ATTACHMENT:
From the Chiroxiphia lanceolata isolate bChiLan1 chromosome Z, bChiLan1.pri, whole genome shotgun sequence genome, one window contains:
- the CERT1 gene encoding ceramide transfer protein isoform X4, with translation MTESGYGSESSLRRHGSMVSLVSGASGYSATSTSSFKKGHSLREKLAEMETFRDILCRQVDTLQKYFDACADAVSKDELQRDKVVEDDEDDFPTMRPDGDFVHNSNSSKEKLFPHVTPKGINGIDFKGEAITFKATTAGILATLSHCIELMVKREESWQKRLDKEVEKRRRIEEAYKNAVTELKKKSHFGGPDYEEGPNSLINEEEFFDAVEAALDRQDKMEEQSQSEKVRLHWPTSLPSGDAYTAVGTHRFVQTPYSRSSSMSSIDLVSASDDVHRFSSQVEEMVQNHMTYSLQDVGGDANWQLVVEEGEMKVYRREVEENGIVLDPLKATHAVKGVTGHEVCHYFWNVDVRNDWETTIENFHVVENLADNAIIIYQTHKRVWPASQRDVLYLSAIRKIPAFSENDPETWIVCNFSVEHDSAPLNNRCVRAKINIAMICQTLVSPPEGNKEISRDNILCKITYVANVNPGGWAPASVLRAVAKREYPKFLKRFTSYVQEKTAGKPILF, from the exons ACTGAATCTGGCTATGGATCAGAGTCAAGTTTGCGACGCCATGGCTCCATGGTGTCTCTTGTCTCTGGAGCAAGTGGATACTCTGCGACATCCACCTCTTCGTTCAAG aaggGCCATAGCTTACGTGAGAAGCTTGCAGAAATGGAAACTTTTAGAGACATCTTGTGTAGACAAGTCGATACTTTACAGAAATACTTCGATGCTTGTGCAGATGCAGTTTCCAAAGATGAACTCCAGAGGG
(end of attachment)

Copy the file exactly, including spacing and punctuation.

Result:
From the Chiroxiphia lanceolata isolate bChiLan1 chromosome Z, bChiLan1.pri, whole genome shotgun sequence genome, one window contains:
- the CERT1 gene encoding ceramide transfer protein isoform X4, with translation MTESGYGSESSLRRHGSMVSLVSGASGYSATSTSSFKKGHSLREKLAEMETFRDILCRQVDTLQKYFDACADAVSKDELQRDKVVEDDEDDFPTMRPDGDFVHNSNSSKEKLFPHVTPKGINGIDFKGEAITFKATTAGILATLSHCIELMVKREESWQKRLDKEVEKRRRIEEAYKNAVTELKKKSHFGGPDYEEGPNSLINEEEFFDAVEAALDRQDKMEEQSQSEKVRLHWPTSLPSGDAYTAVGTHRFVQTPYSRSSSMSSIDLVSASDDVHRFSSQVEEMVQNHMTYSLQDVGGDANWQLVVEEGEMKVYRREVEENGIVLDPLKATHAVKGVTGHEVCHYFWNVDVRNDWETTIENFHVVENLADNAIIIYQTHKRVWPASQRDVLYLSAIRKIPAFSENDPETWIVCNFSVEHDSAPLNNRCVRAKINIAMICQTLVSPPEGNKEISRDNILCKITYVANVNPGGWAPASVLRAVAKREYPKFLKRFTSYVQEKTAGKPILF, from the exons ACTGAATCTGGCTATGGATCAGAGTCAAGTTTGCGACGCCATGGCTCCATGGTGTCTCTTGTCTCTGGAGCAAGTGGATACTCTGCGACATCCACCTCTTCGTTCAAG aaggGCCATAGCTTACGTGAGAAGCTTGCAGAAATGGAAACTTTTAGAGACATCTTGTGTAGACAAGTCGATACTTTACAGAAATACTTCGATGCTTGTGCAGATGCAGTTTCCAAAGATGAACTCCAGAGGG